Providing legal guidance to Microsoft employees just got a lot easier for the company’s legal and public affairs division.
Microsoft’s Corporate, External, and Legal Affairs (CELA) relies on CELAWeb, a major intranet portal powered by Microsoft SharePoint, to deliver legal guidance and connect Microsoft employees to available resources. For years, they’ve done so through a highly customized and centralized Microsoft SharePoint publishing model, sacrificing flexibility and speed for consistency and control.
That trade-off wasn’t worth it anymore, so the team decided to migrate the site to SharePoint for Microsoft 365, says Anna Henke-Gunvaldson, a senior program manager for CELA.
“We just finished a complete overhaul,” she says. “We have a brand-new identity.”
Watch this video on how Microsoft migrated CELAWeb, the company’s legal and public affairs portal, to the latest version of SharePoint.
It’s been seven years since CELAWeb last underwent a makeover, and a lot has changed since then.
At the time, a mass migration was underway within Microsoft to move enterprise portals to the latest version of Microsoft SharePoint in the cloud. That undertaking was led by Microsoft’s Core Services Engineering and Operations (CSEO). CELA content managers used that migration as an opportunity to centralize their publishing workflows and strengthen content consistency.
“Our goal was to make sure that all our content was consistently high quality,” Henke-Gunvaldson says.
To achieve that quality, the team heavily customized Microsoft SharePoint based on their requirements for user interaction, publishing, and content management that weren’t included by default. Managing such a highly customized version of Microsoft SharePoint required a centralized and tech-savvy publishing team to enforce the standards. Publishing speed took a hit, but that wasn’t the goal—content quality improved.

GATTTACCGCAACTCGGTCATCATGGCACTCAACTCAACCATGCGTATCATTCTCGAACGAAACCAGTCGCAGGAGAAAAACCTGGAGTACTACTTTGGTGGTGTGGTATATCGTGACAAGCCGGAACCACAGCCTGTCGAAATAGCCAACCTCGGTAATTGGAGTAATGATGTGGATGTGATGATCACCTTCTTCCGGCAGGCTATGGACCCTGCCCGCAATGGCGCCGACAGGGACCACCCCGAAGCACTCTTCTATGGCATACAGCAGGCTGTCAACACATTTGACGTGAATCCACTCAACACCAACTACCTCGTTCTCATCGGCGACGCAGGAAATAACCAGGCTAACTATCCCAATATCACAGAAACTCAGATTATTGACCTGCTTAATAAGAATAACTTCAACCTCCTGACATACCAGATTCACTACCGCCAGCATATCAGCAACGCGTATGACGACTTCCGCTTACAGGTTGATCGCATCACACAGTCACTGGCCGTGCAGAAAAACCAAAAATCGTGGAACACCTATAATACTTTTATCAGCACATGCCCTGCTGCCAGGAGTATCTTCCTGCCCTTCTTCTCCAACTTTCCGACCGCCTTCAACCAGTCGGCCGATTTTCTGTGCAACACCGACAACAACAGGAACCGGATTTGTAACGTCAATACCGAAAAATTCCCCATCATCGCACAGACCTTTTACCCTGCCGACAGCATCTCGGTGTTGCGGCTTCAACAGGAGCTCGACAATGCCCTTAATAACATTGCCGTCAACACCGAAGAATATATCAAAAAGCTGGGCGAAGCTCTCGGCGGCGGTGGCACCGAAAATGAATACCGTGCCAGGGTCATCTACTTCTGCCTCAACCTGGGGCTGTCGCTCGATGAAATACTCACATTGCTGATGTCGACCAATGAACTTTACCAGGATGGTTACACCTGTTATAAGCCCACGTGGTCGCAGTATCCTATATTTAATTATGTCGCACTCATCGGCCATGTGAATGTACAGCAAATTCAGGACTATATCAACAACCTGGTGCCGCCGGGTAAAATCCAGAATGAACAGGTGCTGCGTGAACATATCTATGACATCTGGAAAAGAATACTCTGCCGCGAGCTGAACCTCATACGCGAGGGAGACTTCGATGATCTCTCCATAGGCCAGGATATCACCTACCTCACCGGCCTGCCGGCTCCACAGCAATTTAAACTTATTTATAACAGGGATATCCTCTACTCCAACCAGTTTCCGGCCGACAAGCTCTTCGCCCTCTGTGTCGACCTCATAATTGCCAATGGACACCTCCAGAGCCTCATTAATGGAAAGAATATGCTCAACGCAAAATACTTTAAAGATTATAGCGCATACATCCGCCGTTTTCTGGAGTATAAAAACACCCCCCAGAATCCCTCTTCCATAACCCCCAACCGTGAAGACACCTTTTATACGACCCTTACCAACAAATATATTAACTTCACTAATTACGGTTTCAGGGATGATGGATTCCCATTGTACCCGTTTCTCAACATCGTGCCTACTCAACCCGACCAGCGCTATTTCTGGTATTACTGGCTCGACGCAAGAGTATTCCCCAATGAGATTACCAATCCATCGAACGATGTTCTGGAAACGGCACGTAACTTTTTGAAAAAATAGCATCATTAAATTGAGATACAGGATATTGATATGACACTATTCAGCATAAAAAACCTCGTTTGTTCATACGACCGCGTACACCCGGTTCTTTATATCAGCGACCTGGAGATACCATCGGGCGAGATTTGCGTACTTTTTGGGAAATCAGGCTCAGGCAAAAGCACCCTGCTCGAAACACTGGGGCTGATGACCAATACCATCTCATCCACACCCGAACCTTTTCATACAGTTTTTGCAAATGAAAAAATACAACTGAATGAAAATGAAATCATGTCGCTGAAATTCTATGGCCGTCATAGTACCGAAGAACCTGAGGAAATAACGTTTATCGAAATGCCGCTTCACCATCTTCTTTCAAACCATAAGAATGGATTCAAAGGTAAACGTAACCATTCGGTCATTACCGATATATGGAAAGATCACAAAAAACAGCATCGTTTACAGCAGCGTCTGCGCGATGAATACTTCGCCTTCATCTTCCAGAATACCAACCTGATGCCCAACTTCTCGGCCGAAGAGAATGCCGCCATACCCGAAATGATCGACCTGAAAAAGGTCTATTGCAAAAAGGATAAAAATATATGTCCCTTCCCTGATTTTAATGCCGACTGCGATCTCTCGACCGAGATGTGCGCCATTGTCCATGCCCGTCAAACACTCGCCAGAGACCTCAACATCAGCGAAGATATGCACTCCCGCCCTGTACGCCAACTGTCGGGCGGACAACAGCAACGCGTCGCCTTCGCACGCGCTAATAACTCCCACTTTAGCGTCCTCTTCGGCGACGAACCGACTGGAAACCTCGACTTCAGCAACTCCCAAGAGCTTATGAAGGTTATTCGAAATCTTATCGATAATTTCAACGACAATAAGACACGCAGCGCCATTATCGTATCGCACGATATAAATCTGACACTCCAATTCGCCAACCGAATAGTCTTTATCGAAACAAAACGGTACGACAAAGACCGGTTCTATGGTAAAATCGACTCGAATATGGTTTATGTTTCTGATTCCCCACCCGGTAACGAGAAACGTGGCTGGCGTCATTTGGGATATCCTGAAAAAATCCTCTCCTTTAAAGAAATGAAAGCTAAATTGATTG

The trade-offs were worth it, Henke-Gunvaldson says. “We had to over-engineer things a bit to get things the way we wanted them,” she says.
Embracing speed and simplicity
Fast forward to 2020.
The rigidity of CELAWeb didn’t fit the way CELA worked anymore. It was hard to maintain.
“I can’t begin to explain to you how much code we had on the legacy platform,” says Jorge Berlanga, a software engineering manager on the CSEO team who oversaw the more recent migration of CELAWeb to SharePoint for Microsoft 365. “It was so complicated.”
The centralized publishing model was also starting to show its age. New features introduced to Microsoft SharePoint and Microsoft 365 provided an opportunity to restructure the site around publishing speed and ease of use.
With the new SharePoint, subject matter experts can publish content directly without going through the central publishing team. They simply publish, and the end user can provide direct feedback.
– Jorge Berlanga, software engineering manager in Core Services Engineering and Operations
Post-migration, the new CELAWeb is leaner and more agile. The publishing process is now decentralized.
“In the previous platform, we had a total of four people that performed the editing function for 900 pages of content,” Berlanga says. “It doesn’t scale, and the content gets outdated due to lack of ownership from subject matter experts (SMEs). With the new SharePoint, SMEs can publish content directly without going through the central publishing team. They simply publish, and the end user can provide direct feedback.”
It’s an agile methodology for content publishing, he says.
Since the migration, publishing rates have skyrocketed from roughly 20 posts per month to 300, including revisions. People are publishing more often, then iterating again and again. As a result, CELAWeb can now “react to business needs, world events, and executive orders much more quickly,” Berlanga says.
That speed is born of simplicity.
“We took a hard look at the capabilities that we wanted to provide,” Berlanga says. “We asked ourselves if we really need to provide all of them, or if being selective would provide a better experience. The approach allowed us to get to out-of-the-box quickly and simplify, simplify, simplify.”